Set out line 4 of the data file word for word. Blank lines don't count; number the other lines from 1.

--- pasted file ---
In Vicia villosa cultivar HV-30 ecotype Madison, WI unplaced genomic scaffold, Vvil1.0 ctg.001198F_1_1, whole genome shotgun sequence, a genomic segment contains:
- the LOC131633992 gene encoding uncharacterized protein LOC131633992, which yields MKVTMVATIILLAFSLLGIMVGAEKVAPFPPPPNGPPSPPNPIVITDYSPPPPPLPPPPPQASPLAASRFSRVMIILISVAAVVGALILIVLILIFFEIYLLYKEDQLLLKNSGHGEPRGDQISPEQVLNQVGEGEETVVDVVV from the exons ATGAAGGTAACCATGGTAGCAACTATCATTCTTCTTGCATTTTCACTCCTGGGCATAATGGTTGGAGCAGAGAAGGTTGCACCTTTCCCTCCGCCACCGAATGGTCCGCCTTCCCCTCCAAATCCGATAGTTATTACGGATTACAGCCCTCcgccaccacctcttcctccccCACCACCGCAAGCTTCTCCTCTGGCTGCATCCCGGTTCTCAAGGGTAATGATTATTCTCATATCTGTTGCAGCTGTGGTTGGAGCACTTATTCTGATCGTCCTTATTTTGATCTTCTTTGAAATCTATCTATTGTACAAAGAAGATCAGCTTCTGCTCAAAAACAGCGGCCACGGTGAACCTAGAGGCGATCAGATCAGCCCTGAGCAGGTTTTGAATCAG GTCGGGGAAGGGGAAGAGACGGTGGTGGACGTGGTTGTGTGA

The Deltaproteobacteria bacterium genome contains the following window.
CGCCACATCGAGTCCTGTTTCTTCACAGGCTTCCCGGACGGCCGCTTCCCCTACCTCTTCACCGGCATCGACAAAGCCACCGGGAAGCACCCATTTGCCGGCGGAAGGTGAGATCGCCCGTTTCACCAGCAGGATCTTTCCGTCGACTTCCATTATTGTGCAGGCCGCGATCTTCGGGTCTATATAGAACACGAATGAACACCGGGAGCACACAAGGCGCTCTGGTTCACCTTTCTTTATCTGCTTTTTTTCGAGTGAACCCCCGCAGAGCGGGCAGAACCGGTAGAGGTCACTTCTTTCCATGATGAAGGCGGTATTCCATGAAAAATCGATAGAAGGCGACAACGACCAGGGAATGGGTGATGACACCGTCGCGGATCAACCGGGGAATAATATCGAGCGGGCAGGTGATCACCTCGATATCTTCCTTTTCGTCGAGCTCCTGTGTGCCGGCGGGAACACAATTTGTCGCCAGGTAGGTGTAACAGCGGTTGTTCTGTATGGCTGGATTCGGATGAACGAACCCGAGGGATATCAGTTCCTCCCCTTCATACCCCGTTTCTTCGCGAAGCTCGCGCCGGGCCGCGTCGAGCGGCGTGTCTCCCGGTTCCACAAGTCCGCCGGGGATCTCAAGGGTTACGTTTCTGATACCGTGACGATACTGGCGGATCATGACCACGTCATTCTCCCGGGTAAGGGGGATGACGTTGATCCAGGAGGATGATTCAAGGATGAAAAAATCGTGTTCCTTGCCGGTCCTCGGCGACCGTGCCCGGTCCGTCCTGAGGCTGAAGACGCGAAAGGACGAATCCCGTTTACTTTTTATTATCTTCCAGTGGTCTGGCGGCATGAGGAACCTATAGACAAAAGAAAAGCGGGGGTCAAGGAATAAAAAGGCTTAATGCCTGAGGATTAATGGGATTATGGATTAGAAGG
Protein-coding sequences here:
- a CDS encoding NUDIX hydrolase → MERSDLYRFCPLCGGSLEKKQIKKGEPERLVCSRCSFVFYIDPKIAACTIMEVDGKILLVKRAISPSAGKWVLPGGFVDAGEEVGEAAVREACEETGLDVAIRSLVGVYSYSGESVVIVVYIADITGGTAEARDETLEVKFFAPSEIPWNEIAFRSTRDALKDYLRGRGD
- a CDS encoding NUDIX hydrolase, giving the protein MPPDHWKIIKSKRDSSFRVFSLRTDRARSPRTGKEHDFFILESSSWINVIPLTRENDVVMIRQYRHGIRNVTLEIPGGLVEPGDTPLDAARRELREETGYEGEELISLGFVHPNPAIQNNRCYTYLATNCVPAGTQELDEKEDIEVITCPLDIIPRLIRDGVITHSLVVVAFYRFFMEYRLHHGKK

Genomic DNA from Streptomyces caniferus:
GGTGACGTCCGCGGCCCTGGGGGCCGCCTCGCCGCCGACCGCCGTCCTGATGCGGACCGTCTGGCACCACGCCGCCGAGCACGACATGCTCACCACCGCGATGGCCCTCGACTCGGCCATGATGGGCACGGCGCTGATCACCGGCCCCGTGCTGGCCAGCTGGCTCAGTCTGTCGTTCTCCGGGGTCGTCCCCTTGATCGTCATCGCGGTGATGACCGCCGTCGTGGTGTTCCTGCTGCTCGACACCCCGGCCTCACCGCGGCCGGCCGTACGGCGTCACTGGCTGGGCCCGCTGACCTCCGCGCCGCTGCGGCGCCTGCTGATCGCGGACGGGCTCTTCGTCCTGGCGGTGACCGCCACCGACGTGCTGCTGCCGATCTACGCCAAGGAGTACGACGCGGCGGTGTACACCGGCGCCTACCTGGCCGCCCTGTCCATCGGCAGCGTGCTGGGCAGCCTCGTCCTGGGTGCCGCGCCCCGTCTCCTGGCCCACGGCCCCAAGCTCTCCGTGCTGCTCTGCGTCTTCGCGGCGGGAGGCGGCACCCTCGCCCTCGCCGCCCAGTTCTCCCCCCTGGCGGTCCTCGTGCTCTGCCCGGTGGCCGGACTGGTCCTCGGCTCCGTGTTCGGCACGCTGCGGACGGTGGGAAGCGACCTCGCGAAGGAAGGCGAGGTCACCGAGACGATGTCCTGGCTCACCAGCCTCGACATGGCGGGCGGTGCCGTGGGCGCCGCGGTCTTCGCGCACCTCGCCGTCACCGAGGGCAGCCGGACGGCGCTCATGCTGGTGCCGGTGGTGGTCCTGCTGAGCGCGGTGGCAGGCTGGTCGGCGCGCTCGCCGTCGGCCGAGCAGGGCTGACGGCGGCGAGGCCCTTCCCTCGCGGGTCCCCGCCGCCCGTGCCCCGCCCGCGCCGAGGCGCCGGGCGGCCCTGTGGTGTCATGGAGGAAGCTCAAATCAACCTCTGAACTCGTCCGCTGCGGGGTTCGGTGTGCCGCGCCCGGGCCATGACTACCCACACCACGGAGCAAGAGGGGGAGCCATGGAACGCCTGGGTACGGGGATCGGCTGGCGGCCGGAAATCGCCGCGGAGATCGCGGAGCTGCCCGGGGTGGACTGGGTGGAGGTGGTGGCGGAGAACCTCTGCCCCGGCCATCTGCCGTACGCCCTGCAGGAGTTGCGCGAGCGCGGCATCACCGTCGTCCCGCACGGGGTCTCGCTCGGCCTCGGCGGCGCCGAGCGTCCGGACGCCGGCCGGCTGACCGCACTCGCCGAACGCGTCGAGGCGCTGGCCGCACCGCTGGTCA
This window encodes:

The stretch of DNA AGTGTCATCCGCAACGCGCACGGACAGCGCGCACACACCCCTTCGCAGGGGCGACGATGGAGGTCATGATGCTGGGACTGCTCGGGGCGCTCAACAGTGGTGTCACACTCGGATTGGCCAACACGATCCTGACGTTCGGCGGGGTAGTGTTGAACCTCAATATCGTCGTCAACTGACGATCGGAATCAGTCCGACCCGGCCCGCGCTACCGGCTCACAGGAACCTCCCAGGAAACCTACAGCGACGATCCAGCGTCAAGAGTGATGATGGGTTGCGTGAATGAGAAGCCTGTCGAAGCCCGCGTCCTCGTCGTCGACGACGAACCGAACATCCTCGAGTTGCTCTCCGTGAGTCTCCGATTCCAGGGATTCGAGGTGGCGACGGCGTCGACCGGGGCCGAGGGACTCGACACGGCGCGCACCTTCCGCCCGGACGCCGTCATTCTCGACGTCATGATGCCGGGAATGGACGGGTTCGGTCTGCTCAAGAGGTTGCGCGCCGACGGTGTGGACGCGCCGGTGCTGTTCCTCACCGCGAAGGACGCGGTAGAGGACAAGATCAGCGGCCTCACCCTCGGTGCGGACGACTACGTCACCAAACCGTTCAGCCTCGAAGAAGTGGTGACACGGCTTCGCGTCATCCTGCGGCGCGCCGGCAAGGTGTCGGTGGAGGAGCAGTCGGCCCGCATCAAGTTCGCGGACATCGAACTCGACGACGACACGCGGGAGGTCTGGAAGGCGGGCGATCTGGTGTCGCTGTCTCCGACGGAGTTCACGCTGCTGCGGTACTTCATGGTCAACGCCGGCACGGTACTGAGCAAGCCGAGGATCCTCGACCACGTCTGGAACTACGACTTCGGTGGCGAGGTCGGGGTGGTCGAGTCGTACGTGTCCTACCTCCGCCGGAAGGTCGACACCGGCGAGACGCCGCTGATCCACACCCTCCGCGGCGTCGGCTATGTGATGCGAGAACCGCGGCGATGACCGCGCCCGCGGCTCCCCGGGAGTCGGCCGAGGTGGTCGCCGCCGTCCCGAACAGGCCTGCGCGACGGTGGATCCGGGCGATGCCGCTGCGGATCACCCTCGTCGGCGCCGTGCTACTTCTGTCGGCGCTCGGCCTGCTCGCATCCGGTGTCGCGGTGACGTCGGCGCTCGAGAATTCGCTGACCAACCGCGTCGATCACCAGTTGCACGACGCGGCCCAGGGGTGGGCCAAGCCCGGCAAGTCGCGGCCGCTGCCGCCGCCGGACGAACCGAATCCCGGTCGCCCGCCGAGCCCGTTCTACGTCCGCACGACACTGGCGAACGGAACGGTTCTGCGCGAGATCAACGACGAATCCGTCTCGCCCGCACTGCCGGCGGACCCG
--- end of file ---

CGCCACATCGAGTCCTGTTTCTTCACAGGCTTCCCGGACGGCCGCTTCCCCTACCTCTTCACCGGCATCGACAAAGCCACCGGGAAGCACCCATTTGCCGGCGGAAGGTGAGATCGCCCGTTTCACCAGCAGGATCTTTCCGTCGACTTCCATTATTGTGCAGGCCGCGATCTTCGGGTCTATATAGAACACGAATGAACACCGGGAGCACACAAGGCGCTCTGGTTCACCTTTCTTTATCTGCTTTTTTTCGAGTGAACCCCCGCAGAGCGGGCAGAACCGGTAGAGGTCACTTCTTTCCATGATGAAGGCGGTATTCCATGAAAAATCGATAGAAGGCGACAACGACCAGGGAATGGGTGATGACACCGTCGCGGATCAACCGGGGAATAATATCGAGCGGGCAGGTGATCACCTCGATATCTTCCTTTTCGTCGAGCTCCTGTGTGCCGGCGGGAACACAATTTGTCGCCAGGTAGGTGTAACAGCGGTTGTTCTGTATGGCTGGATTCGGATGAACGAACCCGAGGGATATCAGTTCCTCCCCTTCATACCCCGTTTCTTCGCGAAGCTCGCGCCGGGCCGCGTCGAGCGGCGTGTCTCCCGGTTCCACAAGTCCGCCGGGGATCTCAAGGGTTACGTTTCTGATACCGTGACGATACTGGCGGATCATGACCACGTCATTCTCCCGGGTAAGGGGGATGACGTTGATCCAGGAGGATGATTCAAGGATGAAAAAATCGTGTTCCTTGCCGGTCCTCGGCGACCGTGCCCGGTCCGTCCTGAGGCTGAAGACGCGAAAGGACGAATCCCGTTTACTTTTTATTATCTTCCAGTGGTCTGGCGGCATGAGGAACCTATAGACAAAAGAAAAGCGGGGGTCAAGGAATAAAAAGGCTTAATGCCTGAGGATTAATGGGATTATGGATTAGAAGG